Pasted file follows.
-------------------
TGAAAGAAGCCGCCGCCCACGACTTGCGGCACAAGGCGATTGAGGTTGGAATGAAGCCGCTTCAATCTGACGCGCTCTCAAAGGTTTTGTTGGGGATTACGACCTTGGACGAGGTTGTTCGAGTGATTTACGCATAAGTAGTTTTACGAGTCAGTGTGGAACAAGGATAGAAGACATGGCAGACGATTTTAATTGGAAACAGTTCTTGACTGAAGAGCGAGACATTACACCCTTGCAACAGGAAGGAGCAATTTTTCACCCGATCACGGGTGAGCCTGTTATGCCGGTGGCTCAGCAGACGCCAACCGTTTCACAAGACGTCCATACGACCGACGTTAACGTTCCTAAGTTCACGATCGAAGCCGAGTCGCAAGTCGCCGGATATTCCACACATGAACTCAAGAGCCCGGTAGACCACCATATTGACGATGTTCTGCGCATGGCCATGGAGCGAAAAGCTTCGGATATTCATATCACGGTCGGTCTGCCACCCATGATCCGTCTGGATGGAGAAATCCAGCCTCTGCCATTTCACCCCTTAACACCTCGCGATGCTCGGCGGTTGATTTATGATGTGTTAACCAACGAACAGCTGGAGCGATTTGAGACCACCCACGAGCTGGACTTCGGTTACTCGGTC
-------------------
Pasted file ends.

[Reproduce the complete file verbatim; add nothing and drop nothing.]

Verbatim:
TGAAAGAAGCCGCCGCCCACGACTTGCGGCACAAGGCGATTGAGGTTGGAATGAAGCCGCTTCAATCTGACGCGCTCTCAAAGGTTTTGTTGGGGATTACGACCTTGGACGAGGTTGTTCGAGTGATTTACGCATAAGTAGTTTTACGAGTCAGTGTGGAACAAGGATAGAAGACATGGCAGACGATTTTAATTGGAAACAGTTCTTGACTGAAGAGCGAGACATTACACCCTTGCAACAGGAAGGAGCAATTTTTCACCCGATCACGGGTGAGCCTGTTATGCCGGTGGCTCAGCAGACGCCAACCGTTTCACAAGACGTCCATACGACCGACGTTAACGTTCCTAAGTTCACGATCGAAGCCGAGTCGCAAGTCGCCGGATATTCCACACATGAACTCAAGAGCCCGGTAGACCACCATATTGACGATGTTCTGCGCATGGCCATGGAGCGAAAAGCTTCGGATATTCATATCACGGTCGGTCTGCCACCCATGATCCGTCTGGATGGAGAAATCCAGCCTCTGCCATTTCACCCCTTAACACCTCGCGATGCTCGGCGGTTGATTTATGATGTGTTAACCAACGAACAGCTGGAGCGATTTGAGACCACCCACGAGCTGGACTTCGGTTACTCGGTC